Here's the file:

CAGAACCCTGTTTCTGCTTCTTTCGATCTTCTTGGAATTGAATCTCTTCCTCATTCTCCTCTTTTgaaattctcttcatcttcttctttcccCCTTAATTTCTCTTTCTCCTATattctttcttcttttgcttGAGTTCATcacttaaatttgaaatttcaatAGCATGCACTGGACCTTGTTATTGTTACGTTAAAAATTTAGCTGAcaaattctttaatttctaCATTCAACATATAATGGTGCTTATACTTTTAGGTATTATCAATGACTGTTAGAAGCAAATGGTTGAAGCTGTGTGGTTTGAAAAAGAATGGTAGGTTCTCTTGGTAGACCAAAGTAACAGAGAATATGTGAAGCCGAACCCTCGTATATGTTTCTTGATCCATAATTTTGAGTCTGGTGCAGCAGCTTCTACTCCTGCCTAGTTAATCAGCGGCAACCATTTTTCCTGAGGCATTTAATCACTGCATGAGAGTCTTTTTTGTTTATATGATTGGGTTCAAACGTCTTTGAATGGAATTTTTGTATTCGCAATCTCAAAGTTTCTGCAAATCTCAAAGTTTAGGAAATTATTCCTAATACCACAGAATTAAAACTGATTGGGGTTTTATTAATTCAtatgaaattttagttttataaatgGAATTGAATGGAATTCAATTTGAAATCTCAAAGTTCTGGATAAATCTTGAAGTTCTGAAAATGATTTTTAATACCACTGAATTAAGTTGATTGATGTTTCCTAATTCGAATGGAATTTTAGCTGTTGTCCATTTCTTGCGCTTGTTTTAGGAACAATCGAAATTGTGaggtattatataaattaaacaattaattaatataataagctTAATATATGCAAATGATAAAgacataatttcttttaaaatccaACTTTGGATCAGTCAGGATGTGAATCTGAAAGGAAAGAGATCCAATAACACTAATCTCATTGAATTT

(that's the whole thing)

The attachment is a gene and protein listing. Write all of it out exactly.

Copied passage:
CAGAACCCTGTTTCTGCTTCTTTCGATCTTCTTGGAATTGAATCTCTTCCTCATTCTCCTCTTTTgaaattctcttcatcttcttctttcccCCTTAATTTCTCTTTCTCCTATattctttcttcttttgcttGAGTTCATcacttaaatttgaaatttcaatAGCATGCACTGGACCTTGTTATTGTTACGTTAAAAATTTAGCTGAcaaattctttaatttctaCATTCAACATATAATGGTGCTTATACTTTTAGGTATTATCAATGACTGTTAGAAGCAAATGGTTGAAGCTGTGTGGTTTGAAAAAGAATGGTAGGTTCTCTTGGTAGACCAAAGTAACAGAGAATATGTGAAGCCGAACCCTCGTATATGTTTCTTGATCCATAATTTTGAGTCTGGTGCAGCAGCTTCTACTCCTGCCTAGTTAATCAGCGGCAACCATTTTTCCTGAGGCATTTAATCACTGCATGAGAGTCTTTTTTGTTTATATGATTGGGTTCAAACGTCTTTGAATGGAATTTTTGTATTCGCAATCTCAAAGTTTCTGCAAATCTCAAAGTTTAGGAAATTATTCCTAATACCACAGAATTAAAACTGATTGGGGTTTTATTAATTCAtatgaaattttagttttataaatgGAATTGAATGGAATTCAATTTGAAATCTCAAAGTTCTGGATAAATCTTGAAGTTCTGAAAATGATTTTTAATACCACTGAATTAAGTTGATTGATGTTTCCTAATTCGAATGGAATTTTAGCTGTTGTCCATTTCTTGCGCTTGTTTTAGGAACAATCGAAATTGTGaggtattatataaattaaacaattaattaatataataagctTAATATATGCAAATGATAAAgacataatttcttttaaaatccaACTTTGGATCAGTCAGGATGTGAATCTGAAAGGAAAGAGATCCAATAACACTAATCTCATTGAATTT